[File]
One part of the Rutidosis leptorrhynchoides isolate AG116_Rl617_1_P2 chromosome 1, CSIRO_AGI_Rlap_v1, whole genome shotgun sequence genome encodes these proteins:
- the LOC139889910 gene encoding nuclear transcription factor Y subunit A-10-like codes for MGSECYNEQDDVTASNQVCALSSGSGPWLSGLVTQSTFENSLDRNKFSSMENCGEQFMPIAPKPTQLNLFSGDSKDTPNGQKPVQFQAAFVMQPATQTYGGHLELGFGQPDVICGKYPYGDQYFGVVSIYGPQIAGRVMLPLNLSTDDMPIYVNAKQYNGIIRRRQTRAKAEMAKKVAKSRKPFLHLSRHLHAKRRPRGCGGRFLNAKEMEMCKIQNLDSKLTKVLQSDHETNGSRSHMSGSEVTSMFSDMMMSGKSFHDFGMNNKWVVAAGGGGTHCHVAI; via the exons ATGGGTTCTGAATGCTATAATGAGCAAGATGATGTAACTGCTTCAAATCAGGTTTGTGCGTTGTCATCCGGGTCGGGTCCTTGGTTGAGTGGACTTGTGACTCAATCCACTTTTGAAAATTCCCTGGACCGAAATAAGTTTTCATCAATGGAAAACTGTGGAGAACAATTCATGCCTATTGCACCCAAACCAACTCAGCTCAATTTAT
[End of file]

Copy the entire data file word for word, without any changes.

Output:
One part of the Rutidosis leptorrhynchoides isolate AG116_Rl617_1_P2 chromosome 1, CSIRO_AGI_Rlap_v1, whole genome shotgun sequence genome encodes these proteins:
- the LOC139889910 gene encoding nuclear transcription factor Y subunit A-10-like codes for MGSECYNEQDDVTASNQVCALSSGSGPWLSGLVTQSTFENSLDRNKFSSMENCGEQFMPIAPKPTQLNLFSGDSKDTPNGQKPVQFQAAFVMQPATQTYGGHLELGFGQPDVICGKYPYGDQYFGVVSIYGPQIAGRVMLPLNLSTDDMPIYVNAKQYNGIIRRRQTRAKAEMAKKVAKSRKPFLHLSRHLHAKRRPRGCGGRFLNAKEMEMCKIQNLDSKLTKVLQSDHETNGSRSHMSGSEVTSMFSDMMMSGKSFHDFGMNNKWVVAAGGGGTHCHVAI; via the exons ATGGGTTCTGAATGCTATAATGAGCAAGATGATGTAACTGCTTCAAATCAGGTTTGTGCGTTGTCATCCGGGTCGGGTCCTTGGTTGAGTGGACTTGTGACTCAATCCACTTTTGAAAATTCCCTGGACCGAAATAAGTTTTCATCAATGGAAAACTGTGGAGAACAATTCATGCCTATTGCACCCAAACCAACTCAGCTCAATTTAT